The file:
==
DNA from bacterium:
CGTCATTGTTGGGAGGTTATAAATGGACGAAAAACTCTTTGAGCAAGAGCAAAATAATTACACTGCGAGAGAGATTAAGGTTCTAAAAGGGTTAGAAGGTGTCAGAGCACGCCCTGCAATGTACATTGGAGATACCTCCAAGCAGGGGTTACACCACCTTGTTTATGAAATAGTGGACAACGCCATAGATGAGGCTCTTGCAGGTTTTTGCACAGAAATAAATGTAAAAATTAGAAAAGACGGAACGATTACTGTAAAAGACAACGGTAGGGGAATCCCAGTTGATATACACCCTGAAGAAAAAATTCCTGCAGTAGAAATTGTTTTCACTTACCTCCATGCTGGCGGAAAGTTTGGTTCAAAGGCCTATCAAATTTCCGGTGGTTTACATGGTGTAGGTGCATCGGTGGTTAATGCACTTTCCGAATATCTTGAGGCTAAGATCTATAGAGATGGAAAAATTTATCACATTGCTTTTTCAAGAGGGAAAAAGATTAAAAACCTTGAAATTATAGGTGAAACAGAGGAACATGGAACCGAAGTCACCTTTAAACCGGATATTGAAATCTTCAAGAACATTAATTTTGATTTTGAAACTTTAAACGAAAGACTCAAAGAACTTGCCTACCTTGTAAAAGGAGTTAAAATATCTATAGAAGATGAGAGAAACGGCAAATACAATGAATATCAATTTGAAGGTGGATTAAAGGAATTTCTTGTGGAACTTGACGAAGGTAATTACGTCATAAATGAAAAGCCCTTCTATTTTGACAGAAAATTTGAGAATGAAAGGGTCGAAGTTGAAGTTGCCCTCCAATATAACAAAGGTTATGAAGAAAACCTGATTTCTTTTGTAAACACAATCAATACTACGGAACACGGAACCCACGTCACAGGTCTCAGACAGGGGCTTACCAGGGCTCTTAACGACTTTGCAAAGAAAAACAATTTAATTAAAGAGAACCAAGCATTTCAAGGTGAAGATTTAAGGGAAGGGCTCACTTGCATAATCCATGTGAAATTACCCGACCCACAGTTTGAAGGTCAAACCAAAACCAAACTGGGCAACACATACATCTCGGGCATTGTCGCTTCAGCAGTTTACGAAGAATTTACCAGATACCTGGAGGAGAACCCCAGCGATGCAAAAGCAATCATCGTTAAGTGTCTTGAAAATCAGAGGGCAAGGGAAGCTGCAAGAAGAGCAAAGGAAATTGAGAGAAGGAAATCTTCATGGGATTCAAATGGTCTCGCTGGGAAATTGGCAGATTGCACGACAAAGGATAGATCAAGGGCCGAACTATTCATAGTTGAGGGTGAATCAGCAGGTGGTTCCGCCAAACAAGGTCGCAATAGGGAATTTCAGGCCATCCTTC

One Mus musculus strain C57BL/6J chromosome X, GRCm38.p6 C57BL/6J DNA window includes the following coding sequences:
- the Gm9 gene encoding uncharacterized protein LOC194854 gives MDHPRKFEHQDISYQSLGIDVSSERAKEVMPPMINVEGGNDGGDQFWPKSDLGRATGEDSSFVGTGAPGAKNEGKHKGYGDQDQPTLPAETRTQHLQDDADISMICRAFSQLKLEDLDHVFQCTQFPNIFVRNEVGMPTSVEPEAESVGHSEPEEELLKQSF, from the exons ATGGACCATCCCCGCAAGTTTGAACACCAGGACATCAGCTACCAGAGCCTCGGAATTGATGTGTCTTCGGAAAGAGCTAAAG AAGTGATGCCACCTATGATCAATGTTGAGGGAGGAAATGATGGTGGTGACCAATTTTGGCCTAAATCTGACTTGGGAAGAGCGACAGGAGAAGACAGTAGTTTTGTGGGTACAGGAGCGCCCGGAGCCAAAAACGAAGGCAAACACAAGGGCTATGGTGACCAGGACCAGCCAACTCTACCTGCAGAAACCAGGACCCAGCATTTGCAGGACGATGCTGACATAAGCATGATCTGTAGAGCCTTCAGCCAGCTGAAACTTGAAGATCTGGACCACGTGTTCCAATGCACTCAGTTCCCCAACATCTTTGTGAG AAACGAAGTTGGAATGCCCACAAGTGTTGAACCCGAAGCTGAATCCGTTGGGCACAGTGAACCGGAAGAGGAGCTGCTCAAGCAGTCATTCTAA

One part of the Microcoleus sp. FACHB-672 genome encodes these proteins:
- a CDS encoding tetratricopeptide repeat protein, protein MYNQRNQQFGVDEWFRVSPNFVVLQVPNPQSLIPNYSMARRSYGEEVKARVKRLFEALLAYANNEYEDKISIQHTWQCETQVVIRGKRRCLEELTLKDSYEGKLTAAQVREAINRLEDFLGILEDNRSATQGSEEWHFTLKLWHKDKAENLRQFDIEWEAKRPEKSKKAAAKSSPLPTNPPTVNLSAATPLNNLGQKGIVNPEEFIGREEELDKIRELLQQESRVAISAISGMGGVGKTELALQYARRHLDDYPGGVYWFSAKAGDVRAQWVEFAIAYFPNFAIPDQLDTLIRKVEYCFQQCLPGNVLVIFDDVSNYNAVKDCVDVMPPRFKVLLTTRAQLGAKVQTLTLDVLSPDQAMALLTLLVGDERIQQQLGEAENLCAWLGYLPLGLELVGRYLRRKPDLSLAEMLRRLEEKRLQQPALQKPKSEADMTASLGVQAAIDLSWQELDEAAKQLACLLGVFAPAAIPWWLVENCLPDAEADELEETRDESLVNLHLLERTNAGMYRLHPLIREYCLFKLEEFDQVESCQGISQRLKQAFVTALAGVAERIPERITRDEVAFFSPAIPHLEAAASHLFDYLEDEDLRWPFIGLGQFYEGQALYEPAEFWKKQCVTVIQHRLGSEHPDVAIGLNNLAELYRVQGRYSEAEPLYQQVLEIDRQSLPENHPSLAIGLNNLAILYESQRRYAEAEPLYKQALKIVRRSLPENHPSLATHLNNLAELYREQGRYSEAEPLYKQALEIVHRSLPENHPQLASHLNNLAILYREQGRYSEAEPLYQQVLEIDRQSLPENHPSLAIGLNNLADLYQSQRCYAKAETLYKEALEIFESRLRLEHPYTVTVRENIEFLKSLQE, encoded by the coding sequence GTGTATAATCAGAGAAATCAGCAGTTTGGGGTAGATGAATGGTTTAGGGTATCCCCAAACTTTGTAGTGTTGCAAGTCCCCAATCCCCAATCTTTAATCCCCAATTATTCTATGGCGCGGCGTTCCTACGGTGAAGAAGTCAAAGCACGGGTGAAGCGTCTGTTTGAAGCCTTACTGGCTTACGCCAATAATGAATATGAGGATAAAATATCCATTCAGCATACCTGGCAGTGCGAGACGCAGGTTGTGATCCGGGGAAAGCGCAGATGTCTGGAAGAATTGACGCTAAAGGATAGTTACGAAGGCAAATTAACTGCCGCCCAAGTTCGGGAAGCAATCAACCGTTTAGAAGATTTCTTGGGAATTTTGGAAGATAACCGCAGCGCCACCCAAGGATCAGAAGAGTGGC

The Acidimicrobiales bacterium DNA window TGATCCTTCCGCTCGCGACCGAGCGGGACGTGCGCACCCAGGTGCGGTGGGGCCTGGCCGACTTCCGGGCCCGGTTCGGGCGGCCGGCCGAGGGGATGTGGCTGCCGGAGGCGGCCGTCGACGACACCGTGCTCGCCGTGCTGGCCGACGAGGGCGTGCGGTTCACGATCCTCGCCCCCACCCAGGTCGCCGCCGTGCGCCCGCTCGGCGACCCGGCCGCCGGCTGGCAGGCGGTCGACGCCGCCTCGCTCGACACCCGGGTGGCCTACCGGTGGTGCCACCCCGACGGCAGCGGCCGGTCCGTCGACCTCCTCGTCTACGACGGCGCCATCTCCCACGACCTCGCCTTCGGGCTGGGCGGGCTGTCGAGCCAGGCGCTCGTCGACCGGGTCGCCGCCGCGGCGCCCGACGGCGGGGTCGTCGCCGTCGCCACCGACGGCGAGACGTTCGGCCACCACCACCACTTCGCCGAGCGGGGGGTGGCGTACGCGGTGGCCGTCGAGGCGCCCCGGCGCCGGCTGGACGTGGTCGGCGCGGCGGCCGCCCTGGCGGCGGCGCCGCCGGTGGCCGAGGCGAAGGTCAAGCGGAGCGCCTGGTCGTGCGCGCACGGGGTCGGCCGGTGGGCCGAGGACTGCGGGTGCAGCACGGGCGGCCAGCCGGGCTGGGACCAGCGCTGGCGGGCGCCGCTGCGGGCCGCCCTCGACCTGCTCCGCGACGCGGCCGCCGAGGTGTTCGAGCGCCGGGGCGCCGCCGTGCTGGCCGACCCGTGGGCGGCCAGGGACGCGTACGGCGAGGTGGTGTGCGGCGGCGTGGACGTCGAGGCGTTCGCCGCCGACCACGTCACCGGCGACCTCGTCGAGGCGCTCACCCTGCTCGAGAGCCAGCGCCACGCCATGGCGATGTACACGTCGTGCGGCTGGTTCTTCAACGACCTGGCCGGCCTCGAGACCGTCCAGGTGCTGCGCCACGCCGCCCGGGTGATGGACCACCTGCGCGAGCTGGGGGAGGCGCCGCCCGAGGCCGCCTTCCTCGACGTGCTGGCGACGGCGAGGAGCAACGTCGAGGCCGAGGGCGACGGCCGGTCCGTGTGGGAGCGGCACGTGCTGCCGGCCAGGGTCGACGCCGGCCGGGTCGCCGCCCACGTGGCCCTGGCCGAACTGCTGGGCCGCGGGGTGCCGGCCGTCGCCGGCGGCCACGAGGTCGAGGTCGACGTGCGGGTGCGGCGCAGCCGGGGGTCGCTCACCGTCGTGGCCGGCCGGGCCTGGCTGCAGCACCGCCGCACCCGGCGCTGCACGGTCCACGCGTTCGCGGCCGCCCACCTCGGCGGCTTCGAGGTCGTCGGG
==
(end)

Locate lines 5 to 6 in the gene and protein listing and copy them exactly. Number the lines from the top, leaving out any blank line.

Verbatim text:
One part of the Microcoleus sp. FACHB-672 genome encodes these proteins:
- a CDS encoding tetratricopeptide repeat protein, protein MYNQRNQQFGVDEWFRVSPNFVVLQVPNPQSLIPNYSMARRSYGEEVKARVKRLFEALLAYANNEYEDKISIQHTWQCETQVVIRGKRRCLEELTLKDSYEGKLTAAQVREAINRLEDFLGILEDNRSATQGSEEWHFTLKLWHKDKAENLRQFDIEWEAKRPEKSKKAAAKSSPLPTNPPTVNLSAATPLNNLGQKGIVNPEEFIGREEELDKIRELLQQESRVAISAISGMGGVGKTELALQYARRHLDDYPGGVYWFSAKAGDVRAQWVEFAIAYFPNFAIPDQLDTLIRKVEYCFQQCLPGNVLVIFDDVSNYNAVKDCVDVMPPRFKVLLTTRAQLGAKVQTLTLDVLSPDQAMALLTLLVGDERIQQQLGEAENLCAWLGYLPLGLELVGRYLRRKPDLSLAEMLRRLEEKRLQQPALQKPKSEADMTASLGVQAAIDLSWQELDEAAKQLACLLGVFAPAAIPWWLVENCLPDAEADELEETRDESLVNLHLLERTNAGMYRLHPLIREYCLFKLEEFDQVESCQGISQRLKQAFVTALAGVAERIPERITRDEVAFFSPAIPHLEAAASHLFDYLEDEDLRWPFIGLGQFYEGQALYEPAEFWKKQCVTVIQHRLGSEHPDVAIGLNNLAELYRVQGRYSEAEPLYQQVLEIDRQSLPENHPSLAIGLNNLAILYESQRRYAEAEPLYKQALKIVRRSLPENHPSLATHLNNLAELYREQGRYSEAEPLYKQALEIVHRSLPENHPQLASHLNNLAILYREQGRYSEAEPLYQQVLEIDRQSLPENHPSLAIGLNNLADLYQSQRCYAKAETLYKEALEIFESRLRLEHPYTVTVRENIEFLKSLQE, encoded by the coding sequence GTGTATAATCAGAGAAATCAGCAGTTTGGGGTAGATGAATGGTTTAGGGTATCCCCAAACTTTGTAGTGTTGCAAGTCCCCAATCCCCAATCTTTAATCCCCAATTATTCTATGGCGCGGCGTTCCTACGGTGAAGAAGTCAAAGCACGGGTGAAGCGTCTGTTTGAAGCCTTACTGGCTTACGCCAATAATGAATATGAGGATAAAATATCCATTCAGCATACCTGGCAGTGCGAGACGCAGGTTGTGATCCGGGGAAAGCGCAGATGTCTGGAAGAATTGACGCTAAAGGATAGTTACGAAGGCAAATTAACTGCCGCCCAAGTTCGGGAAGCAATCAACCGTTTAGAAGATTTCTTGGGAATTTTGGAAGATAACCGCAGCGCCACCCAAGGATCAGAAGAGTGGC